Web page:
Perchloroethylene (Tetrachloroethylene, PERC)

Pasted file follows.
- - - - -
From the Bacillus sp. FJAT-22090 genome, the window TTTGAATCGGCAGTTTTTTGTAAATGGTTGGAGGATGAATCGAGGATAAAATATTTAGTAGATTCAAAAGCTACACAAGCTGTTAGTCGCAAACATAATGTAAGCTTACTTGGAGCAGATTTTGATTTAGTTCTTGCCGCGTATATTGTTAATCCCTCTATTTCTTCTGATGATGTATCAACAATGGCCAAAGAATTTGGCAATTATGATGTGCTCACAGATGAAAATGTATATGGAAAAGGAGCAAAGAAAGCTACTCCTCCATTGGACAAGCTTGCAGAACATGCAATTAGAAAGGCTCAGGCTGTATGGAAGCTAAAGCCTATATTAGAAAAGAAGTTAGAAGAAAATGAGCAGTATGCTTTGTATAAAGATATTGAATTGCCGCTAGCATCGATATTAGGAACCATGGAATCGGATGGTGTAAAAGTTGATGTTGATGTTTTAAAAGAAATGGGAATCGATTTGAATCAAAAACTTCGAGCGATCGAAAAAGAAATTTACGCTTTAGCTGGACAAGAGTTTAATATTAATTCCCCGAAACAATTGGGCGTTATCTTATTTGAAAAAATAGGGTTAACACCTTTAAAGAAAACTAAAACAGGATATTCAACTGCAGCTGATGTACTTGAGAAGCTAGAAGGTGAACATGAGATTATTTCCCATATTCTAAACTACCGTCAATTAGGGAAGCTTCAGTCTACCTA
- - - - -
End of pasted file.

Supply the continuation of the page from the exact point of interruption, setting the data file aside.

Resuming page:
Widely used all over the world for dry cleaning fabrics, PERC has a sweet odor that is detectable when concentration reaches about 1 part per million. Overall, the world produces just over a million metric tons per year for commercial and industrial use. This compound was first synthesized by Michael Faraday in 1821. PERC is an exceptionally useful solvent for most organic materials, with the added advantages of being volatile, highly stable, and nonflammable. Thanks to this unique composition, it is most commonly found in the dry-cleaning industry, as well as to degrease metal parts in both the metalworking and automotive industries, usually with the addition of other chlorocarbons. Paint strippers and spot removers also contain concentrations of PERC as well. One unusual use for PERC is in neutrino detectors where a neutrino interacts with a neutron in the chlorine atom and converts it to a proton to form argon.